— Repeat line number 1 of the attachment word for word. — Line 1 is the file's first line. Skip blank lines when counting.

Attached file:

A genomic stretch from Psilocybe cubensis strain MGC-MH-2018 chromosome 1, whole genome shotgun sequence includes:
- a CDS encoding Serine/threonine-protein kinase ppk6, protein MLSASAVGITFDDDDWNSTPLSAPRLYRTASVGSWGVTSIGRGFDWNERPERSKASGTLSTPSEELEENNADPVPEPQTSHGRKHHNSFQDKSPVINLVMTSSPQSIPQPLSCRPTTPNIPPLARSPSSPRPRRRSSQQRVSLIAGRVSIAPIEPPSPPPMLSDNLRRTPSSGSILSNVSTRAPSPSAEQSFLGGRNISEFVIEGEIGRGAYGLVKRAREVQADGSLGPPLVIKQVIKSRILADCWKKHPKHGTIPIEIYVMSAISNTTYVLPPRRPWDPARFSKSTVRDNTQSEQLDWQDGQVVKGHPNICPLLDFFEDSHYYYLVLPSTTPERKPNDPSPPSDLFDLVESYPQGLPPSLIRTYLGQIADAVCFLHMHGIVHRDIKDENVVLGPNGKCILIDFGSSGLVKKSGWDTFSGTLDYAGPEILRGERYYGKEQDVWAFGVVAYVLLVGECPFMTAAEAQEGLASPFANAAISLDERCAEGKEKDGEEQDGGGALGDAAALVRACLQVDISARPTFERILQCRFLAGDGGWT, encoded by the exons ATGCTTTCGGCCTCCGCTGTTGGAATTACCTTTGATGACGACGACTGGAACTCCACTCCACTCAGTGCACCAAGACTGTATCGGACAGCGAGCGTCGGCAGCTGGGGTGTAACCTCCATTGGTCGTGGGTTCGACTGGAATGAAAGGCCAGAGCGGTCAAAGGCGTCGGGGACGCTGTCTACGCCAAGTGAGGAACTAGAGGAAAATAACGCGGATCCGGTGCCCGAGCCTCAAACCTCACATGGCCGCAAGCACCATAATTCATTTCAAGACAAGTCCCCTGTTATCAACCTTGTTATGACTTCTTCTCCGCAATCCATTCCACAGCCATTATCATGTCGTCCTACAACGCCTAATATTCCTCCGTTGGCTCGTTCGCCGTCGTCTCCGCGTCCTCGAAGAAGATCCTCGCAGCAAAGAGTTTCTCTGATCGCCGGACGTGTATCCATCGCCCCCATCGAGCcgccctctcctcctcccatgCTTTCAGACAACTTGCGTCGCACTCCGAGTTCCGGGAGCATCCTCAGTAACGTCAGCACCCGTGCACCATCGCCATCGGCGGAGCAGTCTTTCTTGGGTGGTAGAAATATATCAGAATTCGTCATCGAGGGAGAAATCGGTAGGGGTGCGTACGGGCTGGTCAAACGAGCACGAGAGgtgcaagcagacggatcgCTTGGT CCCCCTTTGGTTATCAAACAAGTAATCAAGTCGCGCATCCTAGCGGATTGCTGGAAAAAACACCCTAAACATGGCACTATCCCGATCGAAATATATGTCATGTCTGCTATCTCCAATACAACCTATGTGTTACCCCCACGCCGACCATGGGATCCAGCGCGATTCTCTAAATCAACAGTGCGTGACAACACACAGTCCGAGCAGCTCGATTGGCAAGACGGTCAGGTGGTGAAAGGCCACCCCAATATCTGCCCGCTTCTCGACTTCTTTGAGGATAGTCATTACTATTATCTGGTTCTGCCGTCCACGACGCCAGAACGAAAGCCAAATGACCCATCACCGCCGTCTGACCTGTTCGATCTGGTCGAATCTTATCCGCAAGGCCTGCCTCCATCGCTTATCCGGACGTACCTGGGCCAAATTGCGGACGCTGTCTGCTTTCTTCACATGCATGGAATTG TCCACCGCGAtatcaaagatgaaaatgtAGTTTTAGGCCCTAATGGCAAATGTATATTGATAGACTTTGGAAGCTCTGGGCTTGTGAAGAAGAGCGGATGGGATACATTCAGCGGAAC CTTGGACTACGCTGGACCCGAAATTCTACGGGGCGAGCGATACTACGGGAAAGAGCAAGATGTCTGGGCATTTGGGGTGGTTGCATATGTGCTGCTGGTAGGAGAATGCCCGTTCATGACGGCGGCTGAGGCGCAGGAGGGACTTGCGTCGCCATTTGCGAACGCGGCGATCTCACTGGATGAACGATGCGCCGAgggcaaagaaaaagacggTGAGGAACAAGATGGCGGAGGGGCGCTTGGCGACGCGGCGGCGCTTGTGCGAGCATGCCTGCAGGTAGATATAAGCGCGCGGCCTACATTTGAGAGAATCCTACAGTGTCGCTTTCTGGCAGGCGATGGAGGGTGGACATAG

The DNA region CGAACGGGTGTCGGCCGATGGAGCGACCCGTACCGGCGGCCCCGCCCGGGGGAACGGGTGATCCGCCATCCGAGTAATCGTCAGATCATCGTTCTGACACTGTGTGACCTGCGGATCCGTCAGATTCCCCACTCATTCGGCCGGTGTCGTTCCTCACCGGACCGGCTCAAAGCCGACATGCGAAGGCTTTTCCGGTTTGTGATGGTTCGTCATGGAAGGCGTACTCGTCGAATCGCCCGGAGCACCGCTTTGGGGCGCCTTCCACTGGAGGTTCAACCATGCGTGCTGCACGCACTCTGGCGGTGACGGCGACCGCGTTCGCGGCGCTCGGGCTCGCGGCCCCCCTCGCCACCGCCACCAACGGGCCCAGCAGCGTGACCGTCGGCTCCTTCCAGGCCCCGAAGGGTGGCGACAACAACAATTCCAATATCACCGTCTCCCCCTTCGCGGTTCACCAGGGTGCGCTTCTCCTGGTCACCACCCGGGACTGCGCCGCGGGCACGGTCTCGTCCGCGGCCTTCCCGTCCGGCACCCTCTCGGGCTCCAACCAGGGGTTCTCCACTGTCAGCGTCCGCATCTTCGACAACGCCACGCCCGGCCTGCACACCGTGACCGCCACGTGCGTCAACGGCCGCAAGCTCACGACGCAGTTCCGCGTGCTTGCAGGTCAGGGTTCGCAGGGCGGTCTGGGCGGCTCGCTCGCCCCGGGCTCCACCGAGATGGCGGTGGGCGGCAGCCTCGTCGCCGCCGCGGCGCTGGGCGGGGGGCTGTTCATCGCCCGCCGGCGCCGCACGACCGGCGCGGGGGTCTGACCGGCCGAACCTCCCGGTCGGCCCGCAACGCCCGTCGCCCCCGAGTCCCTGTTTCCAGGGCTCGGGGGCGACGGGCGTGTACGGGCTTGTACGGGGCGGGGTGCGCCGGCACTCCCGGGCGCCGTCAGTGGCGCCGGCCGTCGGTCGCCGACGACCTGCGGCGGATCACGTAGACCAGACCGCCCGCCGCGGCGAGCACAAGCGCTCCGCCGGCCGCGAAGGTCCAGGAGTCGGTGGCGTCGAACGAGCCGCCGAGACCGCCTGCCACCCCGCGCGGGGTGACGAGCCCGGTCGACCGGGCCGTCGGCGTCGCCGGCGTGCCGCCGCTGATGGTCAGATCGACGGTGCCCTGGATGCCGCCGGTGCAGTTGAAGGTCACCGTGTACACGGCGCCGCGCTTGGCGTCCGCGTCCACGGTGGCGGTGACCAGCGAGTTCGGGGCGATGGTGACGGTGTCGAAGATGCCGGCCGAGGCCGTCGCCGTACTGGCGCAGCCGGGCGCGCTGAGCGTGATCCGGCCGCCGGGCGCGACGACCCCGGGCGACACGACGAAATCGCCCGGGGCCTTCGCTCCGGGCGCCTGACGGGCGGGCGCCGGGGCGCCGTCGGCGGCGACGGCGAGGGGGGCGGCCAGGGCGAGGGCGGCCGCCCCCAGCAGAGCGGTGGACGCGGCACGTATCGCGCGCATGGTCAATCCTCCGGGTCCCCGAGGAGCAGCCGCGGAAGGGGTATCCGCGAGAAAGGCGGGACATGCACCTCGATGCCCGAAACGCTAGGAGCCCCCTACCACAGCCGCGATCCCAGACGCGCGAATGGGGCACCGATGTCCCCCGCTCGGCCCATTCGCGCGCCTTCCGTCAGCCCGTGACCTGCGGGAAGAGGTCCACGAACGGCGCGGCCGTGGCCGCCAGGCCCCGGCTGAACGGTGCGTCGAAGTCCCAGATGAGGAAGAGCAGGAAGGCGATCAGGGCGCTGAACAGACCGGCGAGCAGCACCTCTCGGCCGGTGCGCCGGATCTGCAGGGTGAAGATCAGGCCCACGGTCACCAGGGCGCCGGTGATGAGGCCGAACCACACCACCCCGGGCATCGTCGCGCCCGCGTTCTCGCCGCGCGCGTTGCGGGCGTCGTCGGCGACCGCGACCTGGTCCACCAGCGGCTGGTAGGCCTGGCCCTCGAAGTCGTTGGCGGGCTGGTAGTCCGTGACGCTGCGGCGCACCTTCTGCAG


A genomic stretch from Psilocybe cubensis strain MGC-MH-2018 chromosome 1, whole genome shotgun sequence includes: